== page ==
Needless to say, I was not ready to drive in NASCAR at 15. Not that I am now - even if my two speeding tickets over Christmas might say otherwise. But then again, I’m not Darrell Wallace Jr. The BIRMINGHAM NEWS reports that Joe Gibbs Racing has signed the teenage driver to its driver development program. As you can see from the picture above it should be obvious, but I’ll spell it out anyway - Wallace Jr. is not related to former NASCAR champion Rusty Wallace.
Bless Jay Busbee of FROM THE MARBLES for reminding us that a “reality” series called “NASCAR Wives” will hit the airwaves on TLC on January 24th. (Remember when TLC meant “The Learning Channel” and not “We’ll Do Anything for Quick Cash”? Heck, the most recent name doesn’t even match the acronym. It’s like they’re not even trying.)
(If you can’t even get Jeff Gordon’s wife, what’s the point?)
Participants will include Kevin Harvick’s wife, Jeremy Mayfield’s wife, Mike Skinner’s wife, and Junior’s sister (who might be a wife but, c’mon, that’s a pretty tenuous connection and ruins the entire dramatic tension for us). As Busbee points out, this is totally controlled by NASCAR, so girls will not be going wild. We expect as much action as “Bonds on Bonds”. In fact, what’s Pedro Gomez doing these days?
New proof that the self-entitled daughters of wealthy sports owners shouldn’t be allowed in public with out official escorts: NASCAR owner Bruton Smith’s daughter, Anna Lisa (sounds about right for a NASCAR daughter, doesn’t it), has been charged with driving while impaired and driving with a revoked license, according to the CHARLOTTE OBSERVER. The charges stem from this horrific accident that occurred last week.
Of course, the immediate question is, “why was the daughter of an opulent NASCAR owner driving drunk in the first place?” Clearly, her father could have paid to have her chauffeured anywhere she wanted. Hell, he could have paid a NASCAR driver to take her anywhere she wanted. After all, this is a man who owns about half the tracks that NASCAR uses. If he gets pissed off and doesn’t want them to use his tracks, guess what? NASCAR isn’t racing.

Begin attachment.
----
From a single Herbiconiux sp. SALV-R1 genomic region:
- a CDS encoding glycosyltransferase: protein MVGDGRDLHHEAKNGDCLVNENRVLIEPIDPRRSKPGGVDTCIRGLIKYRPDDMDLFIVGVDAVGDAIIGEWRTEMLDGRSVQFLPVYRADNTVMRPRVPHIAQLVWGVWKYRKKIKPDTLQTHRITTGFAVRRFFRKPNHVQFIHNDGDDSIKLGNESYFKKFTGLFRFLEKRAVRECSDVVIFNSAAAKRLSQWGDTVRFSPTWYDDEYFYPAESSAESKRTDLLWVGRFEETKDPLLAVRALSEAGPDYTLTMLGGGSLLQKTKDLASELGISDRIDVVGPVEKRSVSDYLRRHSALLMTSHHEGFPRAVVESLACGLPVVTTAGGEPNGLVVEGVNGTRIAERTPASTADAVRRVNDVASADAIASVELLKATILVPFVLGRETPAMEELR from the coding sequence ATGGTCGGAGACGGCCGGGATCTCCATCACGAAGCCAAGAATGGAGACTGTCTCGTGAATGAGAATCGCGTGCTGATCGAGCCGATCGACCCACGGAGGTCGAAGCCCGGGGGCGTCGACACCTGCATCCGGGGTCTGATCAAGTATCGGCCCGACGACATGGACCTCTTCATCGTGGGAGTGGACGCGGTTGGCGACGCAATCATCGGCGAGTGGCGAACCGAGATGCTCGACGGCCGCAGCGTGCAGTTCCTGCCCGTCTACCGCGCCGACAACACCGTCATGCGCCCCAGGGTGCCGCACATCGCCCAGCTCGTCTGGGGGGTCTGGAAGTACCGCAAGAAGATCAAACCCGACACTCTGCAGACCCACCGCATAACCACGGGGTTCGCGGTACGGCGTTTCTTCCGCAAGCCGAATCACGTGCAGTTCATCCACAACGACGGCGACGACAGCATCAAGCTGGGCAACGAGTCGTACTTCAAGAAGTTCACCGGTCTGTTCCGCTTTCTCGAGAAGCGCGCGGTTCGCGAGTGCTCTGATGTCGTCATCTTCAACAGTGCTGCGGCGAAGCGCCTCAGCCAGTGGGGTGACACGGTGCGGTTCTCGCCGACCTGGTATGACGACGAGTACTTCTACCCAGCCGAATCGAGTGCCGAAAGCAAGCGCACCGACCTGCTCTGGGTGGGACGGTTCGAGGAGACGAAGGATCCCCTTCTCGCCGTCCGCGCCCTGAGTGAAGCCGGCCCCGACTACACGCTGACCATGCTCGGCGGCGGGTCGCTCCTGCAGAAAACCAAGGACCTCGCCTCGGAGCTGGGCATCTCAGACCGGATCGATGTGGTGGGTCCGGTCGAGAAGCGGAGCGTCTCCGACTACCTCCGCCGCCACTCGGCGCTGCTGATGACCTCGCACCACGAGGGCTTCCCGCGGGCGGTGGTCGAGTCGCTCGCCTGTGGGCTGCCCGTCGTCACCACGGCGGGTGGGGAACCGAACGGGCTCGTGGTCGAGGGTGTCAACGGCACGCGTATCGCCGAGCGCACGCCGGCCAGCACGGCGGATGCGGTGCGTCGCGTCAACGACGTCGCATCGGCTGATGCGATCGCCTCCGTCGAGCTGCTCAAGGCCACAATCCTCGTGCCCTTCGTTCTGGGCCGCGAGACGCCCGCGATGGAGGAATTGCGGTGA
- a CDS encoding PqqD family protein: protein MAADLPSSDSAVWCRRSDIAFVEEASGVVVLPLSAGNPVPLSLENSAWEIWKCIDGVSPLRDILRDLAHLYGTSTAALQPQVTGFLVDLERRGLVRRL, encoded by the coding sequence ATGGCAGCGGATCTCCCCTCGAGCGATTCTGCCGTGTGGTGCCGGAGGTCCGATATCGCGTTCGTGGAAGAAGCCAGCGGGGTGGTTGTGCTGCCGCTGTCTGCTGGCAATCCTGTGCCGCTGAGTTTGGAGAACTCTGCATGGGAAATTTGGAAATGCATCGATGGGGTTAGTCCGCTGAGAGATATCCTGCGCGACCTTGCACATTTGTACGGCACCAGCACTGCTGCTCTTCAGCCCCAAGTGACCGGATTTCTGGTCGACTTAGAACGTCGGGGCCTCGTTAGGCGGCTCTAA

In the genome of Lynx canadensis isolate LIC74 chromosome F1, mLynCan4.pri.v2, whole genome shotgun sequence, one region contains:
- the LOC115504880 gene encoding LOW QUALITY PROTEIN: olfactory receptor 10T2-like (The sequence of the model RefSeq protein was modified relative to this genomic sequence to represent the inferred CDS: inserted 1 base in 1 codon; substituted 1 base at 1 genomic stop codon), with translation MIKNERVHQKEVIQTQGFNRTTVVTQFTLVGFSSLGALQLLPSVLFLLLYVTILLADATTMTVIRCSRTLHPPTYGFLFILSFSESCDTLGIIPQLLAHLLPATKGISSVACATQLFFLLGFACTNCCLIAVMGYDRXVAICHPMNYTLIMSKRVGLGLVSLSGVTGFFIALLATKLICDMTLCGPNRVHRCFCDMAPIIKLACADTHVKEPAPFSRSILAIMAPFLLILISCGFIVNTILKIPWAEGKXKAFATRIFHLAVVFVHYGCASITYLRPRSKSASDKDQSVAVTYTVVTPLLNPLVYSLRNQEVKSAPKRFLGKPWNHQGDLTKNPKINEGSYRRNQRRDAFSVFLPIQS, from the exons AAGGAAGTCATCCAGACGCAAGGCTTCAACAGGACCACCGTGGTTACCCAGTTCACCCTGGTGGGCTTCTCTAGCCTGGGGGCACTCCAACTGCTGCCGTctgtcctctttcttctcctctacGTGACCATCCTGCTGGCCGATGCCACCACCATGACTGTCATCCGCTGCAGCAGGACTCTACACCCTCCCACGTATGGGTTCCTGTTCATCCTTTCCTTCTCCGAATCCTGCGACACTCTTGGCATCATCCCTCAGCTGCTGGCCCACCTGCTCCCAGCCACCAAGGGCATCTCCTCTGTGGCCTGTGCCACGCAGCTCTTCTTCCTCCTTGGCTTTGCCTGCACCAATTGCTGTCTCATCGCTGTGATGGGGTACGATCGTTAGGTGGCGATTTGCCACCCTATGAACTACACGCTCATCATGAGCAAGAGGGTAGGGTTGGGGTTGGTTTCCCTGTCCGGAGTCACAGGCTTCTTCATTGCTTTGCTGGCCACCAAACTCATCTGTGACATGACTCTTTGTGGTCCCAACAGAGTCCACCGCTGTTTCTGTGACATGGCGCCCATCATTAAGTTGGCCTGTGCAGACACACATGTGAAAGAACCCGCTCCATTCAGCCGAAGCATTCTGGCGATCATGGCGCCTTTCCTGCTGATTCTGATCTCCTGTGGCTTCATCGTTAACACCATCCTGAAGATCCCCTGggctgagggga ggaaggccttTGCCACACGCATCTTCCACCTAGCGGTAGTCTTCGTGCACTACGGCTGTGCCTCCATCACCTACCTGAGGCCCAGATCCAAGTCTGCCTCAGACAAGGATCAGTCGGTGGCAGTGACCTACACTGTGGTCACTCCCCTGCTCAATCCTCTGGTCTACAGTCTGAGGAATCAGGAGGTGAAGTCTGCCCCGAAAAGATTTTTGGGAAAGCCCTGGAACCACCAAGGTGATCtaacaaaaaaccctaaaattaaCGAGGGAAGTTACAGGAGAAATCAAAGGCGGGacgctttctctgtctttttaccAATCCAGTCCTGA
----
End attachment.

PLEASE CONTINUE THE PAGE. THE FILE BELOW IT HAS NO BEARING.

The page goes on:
If you needed more proof that the recession is cutting deep into sports sponsorship, here’s your sign: GM, the struggling car maker that needs any good media it can get, appears likely to end a decades long sponsorship of NASCAR’s greatest race, the Daytona 500. Yup, a car maker may stop sponsoring a car race. Pretty dismal.
(That’s not Jimmie Johnson en fuego … it’s GM rushing from Daytona.)
According to the DETROIT NEWS, the carmaker that has been the official car and truck provider of Daytona Speedway since the early 1970s is in talks about a new sponsorship deal to replace the current agreement that ends Dec. 31st. Yet there isn’t significant optimism about signing a new deal because of cash-strapped GM’s need to adhere to strict regulations in order to qualify for the federal funding they’ve been lobbying for over the past month as part of a financial bailout.
“We don’t comment about our business discussions,” GM spokeswoman Jan Thomas said.
If you thought that sounded ominous, listen to the quote from Daytona speedway spokesman Andrew Booth: “I know we’ve had some talks with them but right now, we are continuing to explore opportunities,” he said. “We don’t comment on our prospects.”
If you thought America was getting used to looking at Danica Patrick, well, you’re wrong. It turns out that not only does the good ol’ U.S.A. find searching for Danica a completely insatiable appetite, it’s also just as captivated with the most popular league in the sport she calls her own.
(Hey, what’s with the suit? Does she drive cars or something?)
At least those are the findings from AOL’s annual report of year-end hot searches for 2008. In fact, the report claims that Danica-mania made Ms. Patrick the most searched athlete in the world. In the meantime, NASCAR beat out another surprising contender, WWE, and the Olympics to be the most searched sports of all. That’s right, rubbin’ n’ racin’ was officially more popular online than a truly historic Olympics.